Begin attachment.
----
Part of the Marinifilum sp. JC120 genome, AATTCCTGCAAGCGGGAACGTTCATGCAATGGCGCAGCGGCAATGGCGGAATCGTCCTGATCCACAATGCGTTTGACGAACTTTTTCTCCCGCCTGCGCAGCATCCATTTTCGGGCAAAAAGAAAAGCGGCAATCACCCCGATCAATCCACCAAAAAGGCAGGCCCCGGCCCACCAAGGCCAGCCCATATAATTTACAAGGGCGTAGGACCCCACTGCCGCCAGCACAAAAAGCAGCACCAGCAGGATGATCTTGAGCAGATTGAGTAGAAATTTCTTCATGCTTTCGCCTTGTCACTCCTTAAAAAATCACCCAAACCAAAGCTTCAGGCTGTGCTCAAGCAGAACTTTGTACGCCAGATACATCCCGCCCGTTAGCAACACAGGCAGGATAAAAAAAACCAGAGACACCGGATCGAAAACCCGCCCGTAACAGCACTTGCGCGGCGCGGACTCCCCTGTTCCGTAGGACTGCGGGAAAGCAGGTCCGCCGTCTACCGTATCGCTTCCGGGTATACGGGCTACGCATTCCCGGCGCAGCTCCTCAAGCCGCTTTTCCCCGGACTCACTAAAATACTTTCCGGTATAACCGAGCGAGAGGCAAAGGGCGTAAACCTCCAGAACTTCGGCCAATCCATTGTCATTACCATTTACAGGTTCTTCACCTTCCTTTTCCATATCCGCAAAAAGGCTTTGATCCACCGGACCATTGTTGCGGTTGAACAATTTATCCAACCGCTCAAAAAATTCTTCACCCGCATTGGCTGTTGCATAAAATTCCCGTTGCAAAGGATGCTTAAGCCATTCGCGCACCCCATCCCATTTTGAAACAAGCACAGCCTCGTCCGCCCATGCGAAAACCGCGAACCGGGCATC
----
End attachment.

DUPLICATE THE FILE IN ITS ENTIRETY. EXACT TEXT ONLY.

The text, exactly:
Part of the Marinifilum sp. JC120 genome, AATTCCTGCAAGCGGGAACGTTCATGCAATGGCGCAGCGGCAATGGCGGAATCGTCCTGATCCACAATGCGTTTGACGAACTTTTTCTCCCGCCTGCGCAGCATCCATTTTCGGGCAAAAAGAAAAGCGGCAATCACCCCGATCAATCCACCAAAAAGGCAGGCCCCGGCCCACCAAGGCCAGCCCATATAATTTACAAGGGCGTAGGACCCCACTGCCGCCAGCACAAAAAGCAGCACCAGCAGGATGATCTTGAGCAGATTGAGTAGAAATTTCTTCATGCTTTCGCCTTGTCACTCCTTAAAAAATCACCCAAACCAAAGCTTCAGGCTGTGCTCAAGCAGAACTTTGTACGCCAGATACATCCCGCCCGTTAGCAACACAGGCAGGATAAAAAAAACCAGAGACACCGGATCGAAAACCCGCCCGTAACAGCACTTGCGCGGCGCGGACTCCCCTGTTCCGTAGGACTGCGGGAAAGCAGGTCCGCCGTCTACCGTATCGCTTCCGGGTATACGGGCTACGCATTCCCGGCGCAGCTCCTCAAGCCGCTTTTCCCCGGACTCACTAAAATACTTTCCGGTATAACCGAGCGAGAGGCAAAGGGCGTAAACCTCCAGAACTTCGGCCAATCCATTGTCATTACCATTTACAGGTTCTTCACCTTCCTTTTCCATATCCGCAAAAAGGCTTTGATCCACCGGACCATTGTTGCGGTTGAACAATTTATCCAACCGCTCAAAAAATTCTTCACCCGCATTGGCTGTTGCATAAAATTCCCGTTGCAAAGGATGCTTAAGCCATTCGCGCACCCCATCCCATTTTGAAACAAGCACAGCCTCGTCCGCCCATGCGAAAACCGCGAACCGGGCATC